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Archive for March, 2011

In  Fodor’s newsletter they listed the top sites for viewing spring flowers, and Washington, D.C. was one of them.  Last spring  we visited Washington, D.C. to see the Cherry Blossoms, between March 31st and April 1st.  We had seen the cherry blossoms before and thought they were spectacular and felt we were really lucky to hit it at the best time.  I don’t usually like to revisit places as they are never quite the same the second time.  However, this year they were more than spectacular – it looked like every branch of every tree was in full bloom.  I just kept exclaiming how beautiful it was, an ocean of pink and white.

cherry blossoms flower tree washington DC spring

CHERRY BLOSSOMS

The cherry trees were a gift from Japan when, in 1912, 3,020 cherry trees arrived in the U.S. as a living symbol of friendship between the two nations.  Ever since,  the beauty of the blossoming trees has enchanted visitors and heralds the beginning of spring.  In 1935 the Cherry Blossom Festival was established as an annual event, and during festival time many events take place, such as parades and lantern walks.  It is said that millions of people come to Washington, D.C. every year to see the blossoms and participate in the many events. It shows the deep appreciation people feel for the cherry blossoms. They are a real natural treasure.

JAPANESE LANTERN cherry blossoms flower tree washington DC spring

JAPANESE LANTERN

There are different varieties of Cherry Trees. There is the Usuzumi Cherry Trees planted in 1999 as a gift of 50 from the people of Neo Mura Village in central Japan, and the Yoshino Cherry Tree is the predominant species in the park. These are the ones you see planted around the Tidal Basin making it look like fluffy white clouds.  There is also a Fugenzo Cherry Tree which is one of the oldest cultivated cherry trees in Japan.  These trees have pink double flowers with curved petal tips. Also there are some Weeping Cherry Trees, which are easy to identify with their cascades of pink flowers.   To identify the other varieties there are signs. The Akebono Cherry Trees are interesting as it is a pinker version of the Yoshino.  The flowers change color during their lifespan-pink buds open and fade to white petals, then turn pink again as they begin to wilt.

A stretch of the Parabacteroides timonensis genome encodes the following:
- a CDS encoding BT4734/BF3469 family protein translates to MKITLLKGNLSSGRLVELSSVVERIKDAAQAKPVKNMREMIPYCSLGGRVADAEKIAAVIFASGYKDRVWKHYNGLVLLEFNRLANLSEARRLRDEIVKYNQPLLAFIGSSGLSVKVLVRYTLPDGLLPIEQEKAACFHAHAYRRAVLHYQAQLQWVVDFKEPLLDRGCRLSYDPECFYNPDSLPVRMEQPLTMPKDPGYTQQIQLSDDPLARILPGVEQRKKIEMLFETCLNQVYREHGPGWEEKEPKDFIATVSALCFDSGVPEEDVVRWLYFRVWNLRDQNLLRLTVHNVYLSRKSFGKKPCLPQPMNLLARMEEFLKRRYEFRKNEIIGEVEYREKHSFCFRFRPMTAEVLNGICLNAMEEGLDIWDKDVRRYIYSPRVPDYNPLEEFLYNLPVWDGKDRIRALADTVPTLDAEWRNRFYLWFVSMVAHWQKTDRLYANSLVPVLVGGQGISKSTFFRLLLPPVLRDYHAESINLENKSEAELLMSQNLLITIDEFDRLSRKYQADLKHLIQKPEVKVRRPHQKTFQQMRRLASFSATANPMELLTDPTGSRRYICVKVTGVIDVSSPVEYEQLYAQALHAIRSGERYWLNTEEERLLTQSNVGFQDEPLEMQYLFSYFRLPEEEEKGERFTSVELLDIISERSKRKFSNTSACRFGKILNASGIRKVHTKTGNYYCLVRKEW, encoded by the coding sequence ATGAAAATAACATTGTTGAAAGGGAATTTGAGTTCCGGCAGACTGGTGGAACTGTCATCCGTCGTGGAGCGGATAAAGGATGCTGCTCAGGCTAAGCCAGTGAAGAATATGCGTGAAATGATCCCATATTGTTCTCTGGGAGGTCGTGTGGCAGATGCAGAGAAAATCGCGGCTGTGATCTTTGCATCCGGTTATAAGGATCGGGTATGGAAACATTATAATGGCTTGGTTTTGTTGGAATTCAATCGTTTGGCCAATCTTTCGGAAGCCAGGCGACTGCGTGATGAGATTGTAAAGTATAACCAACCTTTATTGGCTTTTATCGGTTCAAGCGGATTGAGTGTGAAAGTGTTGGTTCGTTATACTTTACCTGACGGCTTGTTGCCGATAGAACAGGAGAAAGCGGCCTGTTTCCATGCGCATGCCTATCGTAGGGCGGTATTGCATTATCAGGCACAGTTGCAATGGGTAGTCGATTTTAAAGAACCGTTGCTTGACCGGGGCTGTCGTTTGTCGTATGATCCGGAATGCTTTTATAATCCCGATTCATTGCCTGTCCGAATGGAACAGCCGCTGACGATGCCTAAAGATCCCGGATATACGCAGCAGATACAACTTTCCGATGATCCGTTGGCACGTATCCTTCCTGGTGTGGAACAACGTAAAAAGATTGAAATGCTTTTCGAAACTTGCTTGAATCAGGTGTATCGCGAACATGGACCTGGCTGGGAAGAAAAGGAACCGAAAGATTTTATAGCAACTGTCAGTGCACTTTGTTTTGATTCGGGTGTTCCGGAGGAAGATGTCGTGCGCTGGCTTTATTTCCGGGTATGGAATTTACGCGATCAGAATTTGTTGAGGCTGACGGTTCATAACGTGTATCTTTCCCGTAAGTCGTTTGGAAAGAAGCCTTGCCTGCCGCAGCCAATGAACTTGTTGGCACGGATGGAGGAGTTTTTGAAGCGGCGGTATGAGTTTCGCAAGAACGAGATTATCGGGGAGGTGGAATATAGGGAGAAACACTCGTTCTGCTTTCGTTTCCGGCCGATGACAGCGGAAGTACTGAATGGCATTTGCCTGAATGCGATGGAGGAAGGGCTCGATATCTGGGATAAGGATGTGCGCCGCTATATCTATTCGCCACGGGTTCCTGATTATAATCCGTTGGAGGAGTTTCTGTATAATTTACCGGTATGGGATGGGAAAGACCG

We first arrived in the evening and drove and walked around some to see the blossoms and monuments illuminated.

JEFFERSON MEMORIAL cherry blossoms flower tree washington DC spring

JEFFERSON MEMORIAL

WASHINGTON MONUMENT cherry blossoms flower tree washington DC spring

WASHINGTON MONUMENT

Parking can be a real challenge; you just hope you are in the right place at the right time, when someone is leaving.  After driving around a few times we did find a parking spot.  We walked over to the Tidal Basin area. Here we had great views of the Jefferson Memorial lit at night.  It was beautiful and I just couldn’t stop taking pictures. Thank goodness for digital. We returned the next day and walked around the Tidal Basin with the hundreds of other people.

TIDAL BASIN cherry blossoms flower tree washington DC spring

TIDAL BASIN

It is just such a beautiful sight.  You can see it in pictures but it just isn’t the same as being there.  Around the FDR Memorial is another good place for viewing and also by the Washington Monument.

WASHINGTON MONUMENT cherry blossoms flower tree washington DC spring

WASHINGTON MONUMENT

At one point we saw a newly married couple having their wedding pictures taken under the trees.  To add to the color there was a monk walking around in his saffron robe.

buddhist monk orange robe cherry blossoms flower tree washington DC spring

MONK

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STAR MAGNOLIA

STAR MAGNOLIA

DAFFODILS

DAFFODILS